Archive for the ‘Phillip Drinker’ Category

Drinkers, Dunkards, Kettles and a Robin.

May 9, 2010

Throughout the history of polite conversation, the spouting off of unorthodox religious ideas has sometimes led to awkward moments where eyes stray to other parts of the room.  Likewise, any reference to obscure religious heresies while discussing pottery making ought to be, well, irrelevant.  Except when those topics crossed paths in 17th century Puritan Massachusetts.

Case in point; Phillip Drinker.  Phillip was the first recorded potter in the Massachusetts Bay Colony town of Charlestown, across the bay from Boston.  He arrived in 1635 on the ship “Abigail” when he was 39 years old.  Being the only local potter at the time, his services were needed.  Eventually, Phillip’s son Edward joined the business.  The Drinker Pottery thrived.

Edward’s apprentice James Kettle proved talented.  So much so that James’ own pottery became a sort of finishing school.  Charleston soon became the single most important center for redware production in the New England colonies.  Included in the Kettle roster was Ann MacDugale, the first documented woman potter in colonial America.  Also in that roster was James’ nephew Samuel who boasted another first: probate records made at his death included the earliest known reference of a slave in New England owned specifically for use as a potter.  The slave’s name was Robin.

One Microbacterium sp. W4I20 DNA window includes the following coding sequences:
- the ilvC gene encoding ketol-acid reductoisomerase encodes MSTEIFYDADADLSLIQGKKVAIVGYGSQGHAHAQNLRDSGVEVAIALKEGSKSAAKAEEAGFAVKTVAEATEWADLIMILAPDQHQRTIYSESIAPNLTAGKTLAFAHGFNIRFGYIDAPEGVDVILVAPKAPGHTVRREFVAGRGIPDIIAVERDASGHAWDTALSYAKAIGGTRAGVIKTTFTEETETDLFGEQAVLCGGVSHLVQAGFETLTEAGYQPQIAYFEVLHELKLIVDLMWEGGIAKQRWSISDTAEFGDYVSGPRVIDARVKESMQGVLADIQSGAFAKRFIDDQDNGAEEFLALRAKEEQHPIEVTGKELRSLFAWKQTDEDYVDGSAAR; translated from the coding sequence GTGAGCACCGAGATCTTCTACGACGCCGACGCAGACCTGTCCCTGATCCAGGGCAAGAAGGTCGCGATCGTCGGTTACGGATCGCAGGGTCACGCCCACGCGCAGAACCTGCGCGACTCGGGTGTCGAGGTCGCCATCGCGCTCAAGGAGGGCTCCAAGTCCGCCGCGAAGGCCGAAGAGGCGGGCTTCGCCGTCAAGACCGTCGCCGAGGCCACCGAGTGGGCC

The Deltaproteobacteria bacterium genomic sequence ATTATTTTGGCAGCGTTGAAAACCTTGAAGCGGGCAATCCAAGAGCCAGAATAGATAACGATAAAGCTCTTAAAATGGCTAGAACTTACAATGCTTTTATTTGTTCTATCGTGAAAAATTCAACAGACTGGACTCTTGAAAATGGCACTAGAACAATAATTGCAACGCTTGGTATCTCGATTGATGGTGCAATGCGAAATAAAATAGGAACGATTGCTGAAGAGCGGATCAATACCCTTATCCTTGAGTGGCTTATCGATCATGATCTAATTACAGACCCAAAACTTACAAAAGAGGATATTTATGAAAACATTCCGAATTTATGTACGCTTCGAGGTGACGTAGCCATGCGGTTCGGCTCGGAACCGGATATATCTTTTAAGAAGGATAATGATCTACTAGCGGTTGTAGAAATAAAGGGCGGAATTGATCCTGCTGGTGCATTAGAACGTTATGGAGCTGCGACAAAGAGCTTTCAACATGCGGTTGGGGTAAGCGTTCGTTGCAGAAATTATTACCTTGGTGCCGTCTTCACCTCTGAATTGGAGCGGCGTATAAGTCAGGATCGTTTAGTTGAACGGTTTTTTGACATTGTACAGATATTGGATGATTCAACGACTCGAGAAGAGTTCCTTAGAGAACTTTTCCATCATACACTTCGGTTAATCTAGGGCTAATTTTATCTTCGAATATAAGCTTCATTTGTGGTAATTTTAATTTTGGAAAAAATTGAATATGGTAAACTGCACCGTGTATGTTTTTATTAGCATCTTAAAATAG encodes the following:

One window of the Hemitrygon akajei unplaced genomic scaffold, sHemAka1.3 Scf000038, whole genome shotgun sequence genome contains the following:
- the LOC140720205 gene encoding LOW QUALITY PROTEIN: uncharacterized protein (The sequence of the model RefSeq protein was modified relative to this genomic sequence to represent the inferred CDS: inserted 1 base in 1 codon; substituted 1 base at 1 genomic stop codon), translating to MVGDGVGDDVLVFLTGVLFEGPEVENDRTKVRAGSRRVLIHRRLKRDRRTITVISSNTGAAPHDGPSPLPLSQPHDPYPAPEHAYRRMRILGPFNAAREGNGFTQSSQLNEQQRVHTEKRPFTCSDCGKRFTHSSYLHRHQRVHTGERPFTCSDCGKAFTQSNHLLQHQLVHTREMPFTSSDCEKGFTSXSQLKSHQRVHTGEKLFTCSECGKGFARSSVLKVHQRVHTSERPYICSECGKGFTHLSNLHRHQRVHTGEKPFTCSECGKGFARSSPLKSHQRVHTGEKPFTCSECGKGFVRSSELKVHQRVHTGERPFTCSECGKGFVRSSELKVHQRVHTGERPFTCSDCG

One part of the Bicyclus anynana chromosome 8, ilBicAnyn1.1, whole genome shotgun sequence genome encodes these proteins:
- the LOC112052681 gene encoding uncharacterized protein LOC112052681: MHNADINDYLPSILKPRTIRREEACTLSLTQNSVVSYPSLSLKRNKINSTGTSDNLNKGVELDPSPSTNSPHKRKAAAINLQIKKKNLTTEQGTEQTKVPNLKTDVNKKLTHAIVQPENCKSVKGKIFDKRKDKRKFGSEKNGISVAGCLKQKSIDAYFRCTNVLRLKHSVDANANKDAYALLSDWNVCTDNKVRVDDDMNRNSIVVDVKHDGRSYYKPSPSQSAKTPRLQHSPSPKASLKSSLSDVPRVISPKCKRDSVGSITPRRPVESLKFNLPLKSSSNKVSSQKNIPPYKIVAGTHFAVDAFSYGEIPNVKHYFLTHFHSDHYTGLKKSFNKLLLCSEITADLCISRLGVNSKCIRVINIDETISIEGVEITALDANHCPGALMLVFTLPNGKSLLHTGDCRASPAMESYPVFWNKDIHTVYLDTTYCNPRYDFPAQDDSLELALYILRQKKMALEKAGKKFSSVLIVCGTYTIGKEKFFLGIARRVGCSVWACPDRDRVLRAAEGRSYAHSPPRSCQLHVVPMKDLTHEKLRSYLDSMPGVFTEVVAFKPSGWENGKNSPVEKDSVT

Later, in Goshen, CT, another scion of the Kettle family trained Jonathan Norton.  Young Jonathan promptly left for Vermont and war.  Norton’s eventual return to pottery forever changed the face of ceramics in America.

But what about the Drinkers?  Edward and his dad made the mistake of believing in the wrong kind of religious freedom.  Their kind didn’t include infant baptism.  Despite the Drinker’s position in town, they were labeled “Anabaptists” by a local chapter of the Dunkards.  This diehard little band of total submersion baptismal fanatics even got Phillip jailed for a time.  They eventually chased the Drinker family out of Charlestown.

All because of a disagreement over when people should be baptized.

So during the Drinkers’ ditching by the Dunkards, the Kettles kept their cool and cleaned up with Robin.  Go figure.

Readings:
The Art of the Potter. Diana and J. Garrison Stradling.  Main Street-Universe Books/New York. 1977.

Early New England Potters and Their Wares. Lura Woodside Watkins.  Harvard Univ Press/Cambridge MA.  1968.

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